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Grant Makers Face Uphill Battle as They Push for a Kinder Form of Capitalism

December 4, 2019

By Alex Daniels
The Chronicle of Philanthropy

Some of the country’s largest foundations and billionaire philanthropists want to upend the very system that allowed them to build massive endowments and personal fortunes. Among wealthy donors and foundation heads there is a growing belief that capitalism, the financial engine that put Ford cars in driveways and Hewlett-Packard printers on office desktops nationwide needs to be rewired. The relentless pressure on companies to serve up quarterly profits to shareholders has widened the gap between the superrich and the rest of the...

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More and more workers are taking advantage of informal activism

November 8, 2019

Meghan McCarty Carino
Marketplace

According to Michelle Miller, co-founder of Coworker.org — a non-profit that helps workers organize online — this trend of informal worker activism is spreading.

Coworker has helped workers from baristas to grocery clerks demand change on matters as varied as family leave policies and workplace tattoo or beard bans.

 

According to Sharon Block, executive director of the labor and worklife program at Harvard Law School, informal actions like WeWork’s have the potential to address issues...

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Walmart’s Strategy When Wading Into Culture Wars: Offend Few

Walmart’s Strategy When Wading Into Culture Wars: Offend Few

November 4, 2019

By Michael Corkery
New York Times 

When navigating the nation’s culture wars, Walmart follows a strategy it has honed for years: Alienate as few customers as possible, and do no harm to its core business. In many cases, it appears to be working.

Many in the administration, which was also pushing for a higher federal minimum wage, appreciated Mr. McMillon’s support on the overtime rule. But some of the officials did not overlook that Walmart, which employs about 1.5 million people in the United States, remained resistant to unionizing its American stores....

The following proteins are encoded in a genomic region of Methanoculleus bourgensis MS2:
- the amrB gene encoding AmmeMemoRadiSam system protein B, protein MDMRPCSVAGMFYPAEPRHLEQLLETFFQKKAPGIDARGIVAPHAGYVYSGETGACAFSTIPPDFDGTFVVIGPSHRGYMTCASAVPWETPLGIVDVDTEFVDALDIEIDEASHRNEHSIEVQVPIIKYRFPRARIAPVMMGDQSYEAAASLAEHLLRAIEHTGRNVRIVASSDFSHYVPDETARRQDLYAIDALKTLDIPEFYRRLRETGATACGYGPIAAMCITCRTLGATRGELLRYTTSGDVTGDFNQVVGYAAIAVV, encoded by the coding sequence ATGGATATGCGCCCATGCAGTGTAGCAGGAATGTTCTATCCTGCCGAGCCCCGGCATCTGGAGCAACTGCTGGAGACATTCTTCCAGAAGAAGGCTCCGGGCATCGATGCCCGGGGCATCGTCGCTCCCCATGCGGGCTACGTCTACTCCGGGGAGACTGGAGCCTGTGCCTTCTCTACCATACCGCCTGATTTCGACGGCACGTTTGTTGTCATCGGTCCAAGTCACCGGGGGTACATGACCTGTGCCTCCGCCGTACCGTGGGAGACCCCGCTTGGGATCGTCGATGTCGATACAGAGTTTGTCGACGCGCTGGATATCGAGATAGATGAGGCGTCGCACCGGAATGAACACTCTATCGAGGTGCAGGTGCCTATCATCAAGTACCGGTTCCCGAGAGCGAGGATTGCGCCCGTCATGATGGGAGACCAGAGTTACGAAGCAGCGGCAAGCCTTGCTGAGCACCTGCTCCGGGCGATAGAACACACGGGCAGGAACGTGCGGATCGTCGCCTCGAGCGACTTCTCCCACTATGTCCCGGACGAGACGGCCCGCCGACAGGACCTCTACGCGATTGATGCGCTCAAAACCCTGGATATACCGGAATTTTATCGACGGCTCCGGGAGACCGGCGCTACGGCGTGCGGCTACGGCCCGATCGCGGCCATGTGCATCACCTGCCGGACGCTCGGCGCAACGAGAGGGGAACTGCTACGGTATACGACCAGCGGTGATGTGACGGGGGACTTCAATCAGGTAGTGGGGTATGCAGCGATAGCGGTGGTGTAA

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One year after the Google walkout, key organizers reflect on the risk to their careers

November 1, 2019

Story by Sara Ashley O'Brien, CNN Business
Video by Richa Naik and Natalia Osipova, CNN Business
Photo illustrations by Ken Fowler

One year ago on November 1, tens of thousands of Google workers spilled out of their offices around the world, protesting sexual harassment, misconduct and a lack of transparency at one of the most powerful tech companies in the world.

In the year since then, at least four of the core group of walkout organizers have...

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Some anxious thoughts on the future of labor arbitration

October 28, 2019

By Arnold Zack
LWP Senior Resarch Associate

As a labor‐management arbitrator for more than 60 years, I have witnessed the practice change
from an informal problem solving conference to a formal lawyered adversarial combat where
winning preempts compromise. The contrast reflects the changing nature of the workplace and
workforce, the altered priorities of the parties, the rising cost of bringing cases to arbitration,
the changes in balance of power between the unions and employers and the shrinking role that
unions have struggled to maintain in the...

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Democratic presidential candidates come under pressure to release Supreme Court picks

Democratic presidential candidates come under pressure to release Supreme Court picks

October 15, 2019

By Seung Min Kim 
Washington Post